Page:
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How to measure high potential in your employees

When you look for high potential in your organisation, you need to answer the question: potential for what? David Conradie, executive head of the Top Talent Solutions, says that when you're recruiting for high-potential talent in your organisation you need to ask yourself what role the particular person will perform in the organisation. If you don't know this, you won't know what specific skills to look for. However, once you've identified the need for a high potential in your organisation, you need to know how you would measure an individual's ability for this attribute.

There are a number of approaches to measuring high potential. In 2009, Silzer and Church looked at this need for measurement and developed seven categories of criteria that one can use to measure high potential. Some of these criteria are the following:

1. Cognitive skills

Cognitive skills, says Conradie, consist of conceptual strategic thinking, breadth of thinking, intellect, cognitive ability and dealing with complexity and ambiguity.

"This is a fairly standard component of any method used to identify potential to move into more significant roles. If the person doesn't have the intellectual capability or 'horsepower', this may be a gross disqualifier in terms of their eligibility for a high-potential programme," says Conradie.

2. Personality variables

Personality variables consist of interpersonal skills, sociability, maturity, stability and resilience.

3. Learning variables

"One of the key expectations of someone in a high-potential programme is that they will be receptive to learning," says Conradie. "This includes adaptability, flexibility, learning orientation and interest in learning.

"The last one is very important because most people - who I've encountered personally and have been designated as a high potential - haven't, unfortunately, had the implication of this explained to them. Consequently, they tend to be slightly arrogant – especially those who have carried the label of 'high potential' over a number of years."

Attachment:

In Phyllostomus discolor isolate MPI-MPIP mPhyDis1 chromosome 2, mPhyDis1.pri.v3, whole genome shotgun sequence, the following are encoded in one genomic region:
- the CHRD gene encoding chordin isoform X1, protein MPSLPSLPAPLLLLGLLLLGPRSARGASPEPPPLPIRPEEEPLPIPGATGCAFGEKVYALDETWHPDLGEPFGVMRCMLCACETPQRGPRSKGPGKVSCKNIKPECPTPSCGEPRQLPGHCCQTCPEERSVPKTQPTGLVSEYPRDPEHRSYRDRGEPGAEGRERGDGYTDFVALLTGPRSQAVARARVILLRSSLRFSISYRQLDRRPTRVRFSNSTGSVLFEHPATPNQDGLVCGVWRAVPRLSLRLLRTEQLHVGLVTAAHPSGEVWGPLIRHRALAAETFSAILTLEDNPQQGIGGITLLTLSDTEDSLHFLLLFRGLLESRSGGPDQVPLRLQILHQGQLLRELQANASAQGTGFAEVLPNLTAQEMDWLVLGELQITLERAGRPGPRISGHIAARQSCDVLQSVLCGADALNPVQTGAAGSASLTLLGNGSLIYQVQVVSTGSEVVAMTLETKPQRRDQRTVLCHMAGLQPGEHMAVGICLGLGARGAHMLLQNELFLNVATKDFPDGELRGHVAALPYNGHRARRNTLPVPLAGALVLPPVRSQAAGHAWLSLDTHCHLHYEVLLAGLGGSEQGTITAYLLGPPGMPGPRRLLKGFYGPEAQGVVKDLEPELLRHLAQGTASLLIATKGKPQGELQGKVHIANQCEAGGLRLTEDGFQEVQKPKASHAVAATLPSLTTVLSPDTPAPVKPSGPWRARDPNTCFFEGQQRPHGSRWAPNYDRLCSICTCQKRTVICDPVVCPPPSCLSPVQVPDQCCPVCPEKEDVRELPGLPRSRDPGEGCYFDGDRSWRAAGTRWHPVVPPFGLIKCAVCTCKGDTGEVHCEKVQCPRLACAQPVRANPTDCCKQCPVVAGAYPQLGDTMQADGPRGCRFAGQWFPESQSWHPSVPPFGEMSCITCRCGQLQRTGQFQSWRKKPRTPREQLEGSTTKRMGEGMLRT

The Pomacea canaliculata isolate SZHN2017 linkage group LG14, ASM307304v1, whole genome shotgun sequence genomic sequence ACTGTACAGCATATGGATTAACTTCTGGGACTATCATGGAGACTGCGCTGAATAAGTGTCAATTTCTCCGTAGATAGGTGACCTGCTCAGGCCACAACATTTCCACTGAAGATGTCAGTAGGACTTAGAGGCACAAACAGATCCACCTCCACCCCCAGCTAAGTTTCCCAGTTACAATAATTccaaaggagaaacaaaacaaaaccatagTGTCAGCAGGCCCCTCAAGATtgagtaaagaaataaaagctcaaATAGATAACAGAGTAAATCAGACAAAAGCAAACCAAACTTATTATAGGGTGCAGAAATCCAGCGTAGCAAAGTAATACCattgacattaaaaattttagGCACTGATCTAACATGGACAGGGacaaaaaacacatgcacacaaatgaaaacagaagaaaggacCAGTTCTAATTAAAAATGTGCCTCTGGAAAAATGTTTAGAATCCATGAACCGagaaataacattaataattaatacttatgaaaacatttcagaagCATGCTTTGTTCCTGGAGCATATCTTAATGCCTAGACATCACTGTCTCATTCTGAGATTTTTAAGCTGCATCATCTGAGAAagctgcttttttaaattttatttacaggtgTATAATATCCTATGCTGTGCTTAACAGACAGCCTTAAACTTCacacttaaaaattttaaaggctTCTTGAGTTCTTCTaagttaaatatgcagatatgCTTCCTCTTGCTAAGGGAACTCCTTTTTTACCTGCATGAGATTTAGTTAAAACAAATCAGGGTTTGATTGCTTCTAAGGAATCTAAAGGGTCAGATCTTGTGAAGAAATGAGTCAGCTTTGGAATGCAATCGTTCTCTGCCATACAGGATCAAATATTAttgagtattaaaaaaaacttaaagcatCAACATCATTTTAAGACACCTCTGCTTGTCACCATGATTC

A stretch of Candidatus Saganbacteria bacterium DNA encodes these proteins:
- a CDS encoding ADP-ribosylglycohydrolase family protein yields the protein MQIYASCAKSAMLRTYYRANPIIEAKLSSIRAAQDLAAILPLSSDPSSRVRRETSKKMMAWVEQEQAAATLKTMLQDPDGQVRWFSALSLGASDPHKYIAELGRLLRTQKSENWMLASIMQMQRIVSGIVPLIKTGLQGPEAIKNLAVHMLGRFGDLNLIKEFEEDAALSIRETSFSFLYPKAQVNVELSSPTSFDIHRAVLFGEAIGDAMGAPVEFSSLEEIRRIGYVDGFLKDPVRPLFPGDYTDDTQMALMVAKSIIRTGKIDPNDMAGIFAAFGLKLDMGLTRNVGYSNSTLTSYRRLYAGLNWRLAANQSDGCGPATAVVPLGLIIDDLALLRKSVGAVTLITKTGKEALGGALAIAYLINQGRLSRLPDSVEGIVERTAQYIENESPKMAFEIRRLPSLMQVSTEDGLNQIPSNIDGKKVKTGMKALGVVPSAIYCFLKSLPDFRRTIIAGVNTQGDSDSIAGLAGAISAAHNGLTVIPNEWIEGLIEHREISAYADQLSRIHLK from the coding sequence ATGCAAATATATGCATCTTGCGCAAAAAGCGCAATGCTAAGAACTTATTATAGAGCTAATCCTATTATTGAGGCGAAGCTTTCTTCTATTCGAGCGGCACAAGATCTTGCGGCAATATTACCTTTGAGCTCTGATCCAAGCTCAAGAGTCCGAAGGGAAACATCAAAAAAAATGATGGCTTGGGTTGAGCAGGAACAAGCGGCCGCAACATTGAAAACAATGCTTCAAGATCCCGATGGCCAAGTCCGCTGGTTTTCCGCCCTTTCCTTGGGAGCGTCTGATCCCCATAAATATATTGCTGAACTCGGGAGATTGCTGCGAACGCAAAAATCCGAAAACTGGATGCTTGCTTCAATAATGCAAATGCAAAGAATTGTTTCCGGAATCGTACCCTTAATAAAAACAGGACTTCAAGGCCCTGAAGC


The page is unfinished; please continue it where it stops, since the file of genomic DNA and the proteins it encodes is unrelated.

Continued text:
The challenge with these 'slightly arrogant' high potentials is that they "think that they know everything" and, as a result, you can't teach them anything.

Conradie advises that when you look for high potentials make sure that the people you choose are open to feedback.

4. Leadership skills

5. Motivation variables

Motivation variables include drive, energy, engagement, tenacity, aspiration for advancement, results-orientation propensity for risk taking and performance records.

6. Other variables

"In this category, we look at specialised/specialist predictors or qualifiers," says Conradie. "This talks to the concept of technical potential. This means we can become more focused here on what those key criteria [that determine high potential] might be."

One thing that you do need to consider when you put together a high potential programme for your organisation is that if you're going to drive it effectively, you're going to need to invest time, resources and finances to the project. "This means that you have to be 100% sure that the people you're going to be investing in will give you the highest return on investment," concludes Conradie.


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